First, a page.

IS YOUR SOUTH ASIAN CHURCH ETHNOCENTRIC OR ETHNIC-SPECIFIC?
I’ve heard many of my peers talk about the relevance and effectiveness of the South Asian Church.
Should the South Asian church exist?
Is it a broken model of church?
Should we just give up?
These are important questions. However, I believe that there is an underlying assumption being made behind these questions. If we are not careful, this assumption is damaging and dangerous.
The assumption is that ethnic-specific church is always ethnocentric, insular, and self-centered.
Or that ethnic specific church is not as good as the multiethnic church. This assumption casts judgement not only on the South Asian church, but also on the Black church, Korean church, Spanish-speaking church, Chinese churches, and many others.
This assumption is wrong and unfair. The ethnic-specific church is valid and important! Ethnic-specific and ethnocentric are not the same thing!
The ethnocentric church engages in the following kinds of behaviors
- It uses “us versus them” language when describing non-South Asians
- It believes that South Asian culture is superior — the church is “culturally arrogant”
- It prevents or discourages members from crossing into new cultures
- It shames members for not being “South Asian enough” or for “selling out” or “being white”
- It has no concern for the struggles/issues faced by other ethnic communities
The ethnic-specific church engages in the following behaviors
- It fosters vibrant, healthy South Asian identity in its members — enjoy culture!
- It presents Jesus to non-Christian South Asians in a relevant, cultural way
- It promotes a spirit of hospitality for non-Christians and non-South Asians
- It casts vision for its members to form cross-cultural friendships and be an influence
- It partners with non-South Asians to renew the city, promote justice, engage in reconciliation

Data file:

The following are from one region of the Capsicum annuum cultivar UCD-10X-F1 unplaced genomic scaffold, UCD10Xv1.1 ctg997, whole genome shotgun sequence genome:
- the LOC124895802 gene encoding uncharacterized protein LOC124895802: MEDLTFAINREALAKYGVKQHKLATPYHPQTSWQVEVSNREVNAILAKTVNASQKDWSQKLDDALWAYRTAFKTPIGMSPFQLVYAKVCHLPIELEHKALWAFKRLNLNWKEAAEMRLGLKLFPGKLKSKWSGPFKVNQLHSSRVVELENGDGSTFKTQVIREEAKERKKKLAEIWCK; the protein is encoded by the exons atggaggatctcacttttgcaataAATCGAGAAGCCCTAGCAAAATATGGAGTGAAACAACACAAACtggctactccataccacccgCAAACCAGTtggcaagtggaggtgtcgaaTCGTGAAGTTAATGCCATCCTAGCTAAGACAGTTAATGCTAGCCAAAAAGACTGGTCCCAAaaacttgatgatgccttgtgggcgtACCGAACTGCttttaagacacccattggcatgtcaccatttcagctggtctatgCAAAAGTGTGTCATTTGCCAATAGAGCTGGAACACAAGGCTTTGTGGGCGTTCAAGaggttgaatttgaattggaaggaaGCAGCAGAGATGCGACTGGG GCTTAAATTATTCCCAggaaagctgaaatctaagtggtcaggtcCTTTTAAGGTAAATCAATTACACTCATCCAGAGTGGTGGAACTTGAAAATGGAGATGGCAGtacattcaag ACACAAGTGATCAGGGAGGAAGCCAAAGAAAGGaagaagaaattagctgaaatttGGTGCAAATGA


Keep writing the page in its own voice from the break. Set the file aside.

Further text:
If you can help your church take on these characteristics, then you will help combat ethnocentric behavior. This kind of church is missional and cultural. Notice that both values coexist — these values are not mutually exclusive. You can be both!
Sure, this church will have people dressed in traditional clothing, singing in different languages, and enjoying certain kinds of food. But they are also being hospitable, open, and excited to share their culture/faith with others. They care about their South Asian non-Christian friends AND the rest of the neighborhood. This church is engaged… and quite enjoyable.
Clarify the difference by asking the following questions about your South Asian church
- Are we concerned about how systemic injustices impact other minorities (i.e. Ferguson)?
- Are we concerned for the global church under persecution (i.e. ISIS, Africa, etc.)?
- Do I hear more about tradition or more about the manifold wisdom of the Gospel?
- When was the last time a South Asian non-Christian visited, stayed, and believed?
- Do we engage in cultural celebrations to meet more South Asians in our city?
- Do we make fun of others that are different from us ethnically, socially, etc.?
Every time your church gathers, it has the chance to swing the pendulum one way or the other. Being ethnocentric or ethnic-specific is not a static label, but it is a continuum. You must always be working on moving toward ethnic-specific — if not, you will drift toward ethnocentric behavior.
Do your best to move your church toward health. You can make a difference at your church. You are an Everyday World Changer. Start Today!